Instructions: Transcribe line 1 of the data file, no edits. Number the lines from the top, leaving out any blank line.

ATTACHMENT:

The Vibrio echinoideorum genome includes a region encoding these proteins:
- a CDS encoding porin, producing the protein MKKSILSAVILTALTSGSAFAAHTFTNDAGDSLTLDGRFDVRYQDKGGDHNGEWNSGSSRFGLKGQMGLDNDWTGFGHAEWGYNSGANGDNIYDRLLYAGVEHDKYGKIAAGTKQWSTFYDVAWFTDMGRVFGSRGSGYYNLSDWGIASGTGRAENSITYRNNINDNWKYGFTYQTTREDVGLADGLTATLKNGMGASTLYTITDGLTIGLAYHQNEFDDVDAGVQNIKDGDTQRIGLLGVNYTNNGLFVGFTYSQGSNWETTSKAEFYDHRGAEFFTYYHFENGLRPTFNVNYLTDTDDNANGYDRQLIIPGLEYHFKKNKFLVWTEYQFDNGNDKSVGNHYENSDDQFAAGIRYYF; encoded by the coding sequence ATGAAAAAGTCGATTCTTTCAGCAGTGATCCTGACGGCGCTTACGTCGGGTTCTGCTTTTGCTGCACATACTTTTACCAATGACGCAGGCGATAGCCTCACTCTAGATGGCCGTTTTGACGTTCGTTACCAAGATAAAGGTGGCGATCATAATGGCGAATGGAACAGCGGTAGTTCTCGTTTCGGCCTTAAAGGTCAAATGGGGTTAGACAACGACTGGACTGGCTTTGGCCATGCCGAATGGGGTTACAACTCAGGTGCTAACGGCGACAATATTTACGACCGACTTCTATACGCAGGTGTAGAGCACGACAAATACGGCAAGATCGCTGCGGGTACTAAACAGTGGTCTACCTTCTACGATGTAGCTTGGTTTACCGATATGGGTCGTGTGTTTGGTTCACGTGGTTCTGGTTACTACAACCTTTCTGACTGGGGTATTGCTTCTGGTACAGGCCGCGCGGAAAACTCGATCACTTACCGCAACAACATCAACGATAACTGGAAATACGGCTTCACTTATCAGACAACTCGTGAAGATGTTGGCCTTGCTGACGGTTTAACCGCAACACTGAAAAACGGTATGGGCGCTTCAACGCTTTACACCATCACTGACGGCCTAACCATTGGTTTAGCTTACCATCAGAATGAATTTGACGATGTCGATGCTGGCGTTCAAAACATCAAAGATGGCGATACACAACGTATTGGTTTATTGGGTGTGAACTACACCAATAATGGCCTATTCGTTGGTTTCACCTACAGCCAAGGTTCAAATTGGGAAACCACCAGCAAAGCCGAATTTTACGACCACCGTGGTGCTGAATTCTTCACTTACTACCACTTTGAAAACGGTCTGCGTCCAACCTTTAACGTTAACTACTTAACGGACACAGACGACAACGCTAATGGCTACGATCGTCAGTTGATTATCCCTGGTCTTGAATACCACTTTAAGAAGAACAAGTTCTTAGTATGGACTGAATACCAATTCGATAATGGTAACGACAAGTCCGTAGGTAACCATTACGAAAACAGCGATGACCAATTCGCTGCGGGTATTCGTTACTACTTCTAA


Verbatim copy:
The Vibrio echinoideorum genome includes a region encoding these proteins: